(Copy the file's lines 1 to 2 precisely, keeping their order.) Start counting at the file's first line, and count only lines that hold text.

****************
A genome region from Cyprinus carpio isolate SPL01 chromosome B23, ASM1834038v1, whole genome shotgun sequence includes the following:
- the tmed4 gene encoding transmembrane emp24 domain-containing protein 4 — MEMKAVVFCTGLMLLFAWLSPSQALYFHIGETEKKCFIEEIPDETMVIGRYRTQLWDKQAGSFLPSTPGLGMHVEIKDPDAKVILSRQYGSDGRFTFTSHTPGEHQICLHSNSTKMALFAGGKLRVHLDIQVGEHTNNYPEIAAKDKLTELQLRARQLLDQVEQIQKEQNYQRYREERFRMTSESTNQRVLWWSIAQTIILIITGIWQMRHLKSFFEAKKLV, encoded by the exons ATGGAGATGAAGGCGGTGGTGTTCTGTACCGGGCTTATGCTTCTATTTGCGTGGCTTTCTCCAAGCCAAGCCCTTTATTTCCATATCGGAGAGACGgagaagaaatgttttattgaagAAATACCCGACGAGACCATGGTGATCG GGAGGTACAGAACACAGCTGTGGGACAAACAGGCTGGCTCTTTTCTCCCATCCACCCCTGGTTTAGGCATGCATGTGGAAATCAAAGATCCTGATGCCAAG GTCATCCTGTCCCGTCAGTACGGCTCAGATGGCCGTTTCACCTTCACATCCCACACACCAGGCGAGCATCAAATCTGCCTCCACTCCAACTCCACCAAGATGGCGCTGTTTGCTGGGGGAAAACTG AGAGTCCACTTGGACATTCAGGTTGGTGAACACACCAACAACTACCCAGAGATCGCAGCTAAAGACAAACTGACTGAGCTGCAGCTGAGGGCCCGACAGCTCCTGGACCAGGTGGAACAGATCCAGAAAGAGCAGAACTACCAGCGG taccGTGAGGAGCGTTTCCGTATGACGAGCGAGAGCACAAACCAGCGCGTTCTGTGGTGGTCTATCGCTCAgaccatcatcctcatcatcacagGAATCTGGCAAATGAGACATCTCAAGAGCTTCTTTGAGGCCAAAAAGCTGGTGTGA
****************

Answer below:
A genome region from Cyprinus carpio isolate SPL01 chromosome B23, ASM1834038v1, whole genome shotgun sequence includes the following:
- the tmed4 gene encoding transmembrane emp24 domain-containing protein 4 — MEMKAVVFCTGLMLLFAWLSPSQALYFHIGETEKKCFIEEIPDETMVIGRYRTQLWDKQAGSFLPSTPGLGMHVEIKDPDAKVILSRQYGSDGRFTFTSHTPGEHQICLHSNSTKMALFAGGKLRVHLDIQVGEHTNNYPEIAAKDKLTELQLRARQLLDQVEQIQKEQNYQRYREERFRMTSESTNQRVLWWSIAQTIILIITGIWQMRHLKSFFEAKKLV, encoded by the exons ATGGAGATGAAGGCGGTGGTGTTCTGTACCGGGCTTATGCTTCTATTTGCGTGGCTTTCTCCAAGCCAAGCCCTTTATTTCCATATCGGAGAGACGgagaagaaatgttttattgaagAAATACCCGACGAGACCATGGTGATCG GGAGGTACAGAACACAGCTGTGGGACAAACAGGCTGGCTCTTTTCTCCCATCCACCCCTGGTTTAGGCATGCATGTGGAAATCAAAGATCCTGATGCCAAG GTCATCCTGTCCCGTCAGTACGGCTCAGATGGCCGTTTCACCTTCACATCCCACACACCAGGCGAGCATCAAATCTGCCTCCACTCCAACTCCACCAAGATGGCGCTGTTTGCTGGGGGAAAACTG AGAGTCCACTTGGACATTCAGGTTGGTGAACACACCAACAACTACCCAGAGATCGCAGCTAAAGACAAACTGACTGAGCTGCAGCTGAGGGCCCGACAGCTCCTGGACCAGGTGGAACAGATCCAGAAAGAGCAGAACTACCAGCGG taccGTGAGGAGCGTTTCCGTATGACGAGCGAGAGCACAAACCAGCGCGTTCTGTGGTGGTCTATCGCTCAgaccatcatcctcatcatcacagGAATCTGGCAAATGAGACATCTCAAGAGCTTCTTTGAGGCCAAAAAGCTGGTGTGA